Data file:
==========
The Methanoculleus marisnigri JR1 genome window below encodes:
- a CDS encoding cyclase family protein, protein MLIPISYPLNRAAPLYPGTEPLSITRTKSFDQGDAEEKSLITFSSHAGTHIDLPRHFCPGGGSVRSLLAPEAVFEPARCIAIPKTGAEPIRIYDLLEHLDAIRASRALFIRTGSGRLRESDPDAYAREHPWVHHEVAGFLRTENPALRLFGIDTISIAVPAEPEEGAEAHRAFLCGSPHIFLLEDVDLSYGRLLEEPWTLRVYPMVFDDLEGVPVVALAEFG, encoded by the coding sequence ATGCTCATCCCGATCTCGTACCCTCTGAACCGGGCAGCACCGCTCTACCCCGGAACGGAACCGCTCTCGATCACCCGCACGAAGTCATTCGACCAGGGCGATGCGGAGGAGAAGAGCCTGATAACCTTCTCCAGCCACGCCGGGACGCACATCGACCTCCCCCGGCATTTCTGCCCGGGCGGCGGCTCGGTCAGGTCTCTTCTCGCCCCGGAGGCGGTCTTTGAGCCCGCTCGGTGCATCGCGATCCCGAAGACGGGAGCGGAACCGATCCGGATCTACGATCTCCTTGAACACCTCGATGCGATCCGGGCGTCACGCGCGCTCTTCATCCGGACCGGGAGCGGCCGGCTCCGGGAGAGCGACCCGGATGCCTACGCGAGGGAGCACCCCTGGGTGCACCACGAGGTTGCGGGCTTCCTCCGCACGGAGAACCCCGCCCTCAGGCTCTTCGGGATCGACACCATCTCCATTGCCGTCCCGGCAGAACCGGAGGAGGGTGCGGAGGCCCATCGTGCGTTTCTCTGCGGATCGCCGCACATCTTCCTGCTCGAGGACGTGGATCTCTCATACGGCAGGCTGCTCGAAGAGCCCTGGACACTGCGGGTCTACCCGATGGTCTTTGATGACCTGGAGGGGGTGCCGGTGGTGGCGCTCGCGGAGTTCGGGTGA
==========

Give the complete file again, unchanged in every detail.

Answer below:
The Methanoculleus marisnigri JR1 genome window below encodes:
- a CDS encoding cyclase family protein, protein MLIPISYPLNRAAPLYPGTEPLSITRTKSFDQGDAEEKSLITFSSHAGTHIDLPRHFCPGGGSVRSLLAPEAVFEPARCIAIPKTGAEPIRIYDLLEHLDAIRASRALFIRTGSGRLRESDPDAYAREHPWVHHEVAGFLRTENPALRLFGIDTISIAVPAEPEEGAEAHRAFLCGSPHIFLLEDVDLSYGRLLEEPWTLRVYPMVFDDLEGVPVVALAEFG, encoded by the coding sequence ATGCTCATCCCGATCTCGTACCCTCTGAACCGGGCAGCACCGCTCTACCCCGGAACGGAACCGCTCTCGATCACCCGCACGAAGTCATTCGACCAGGGCGATGCGGAGGAGAAGAGCCTGATAACCTTCTCCAGCCACGCCGGGACGCACATCGACCTCCCCCGGCATTTCTGCCCGGGCGGCGGCTCGGTCAGGTCTCTTCTCGCCCCGGAGGCGGTCTTTGAGCCCGCTCGGTGCATCGCGATCCCGAAGACGGGAGCGGAACCGATCCGGATCTACGATCTCCTTGAACACCTCGATGCGATCCGGGCGTCACGCGCGCTCTTCATCCGGACCGGGAGCGGCCGGCTCCGGGAGAGCGACCCGGATGCCTACGCGAGGGAGCACCCCTGGGTGCACCACGAGGTTGCGGGCTTCCTCCGCACGGAGAACCCCGCCCTCAGGCTCTTCGGGATCGACACCATCTCCATTGCCGTCCCGGCAGAACCGGAGGAGGGTGCGGAGGCCCATCGTGCGTTTCTCTGCGGATCGCCGCACATCTTCCTGCTCGAGGACGTGGATCTCTCATACGGCAGGCTGCTCGAAGAGCCCTGGACACTGCGGGTCTACCCGATGGTCTTTGATGACCTGGAGGGGGTGCCGGTGGTGGCGCTCGCGGAGTTCGGGTGA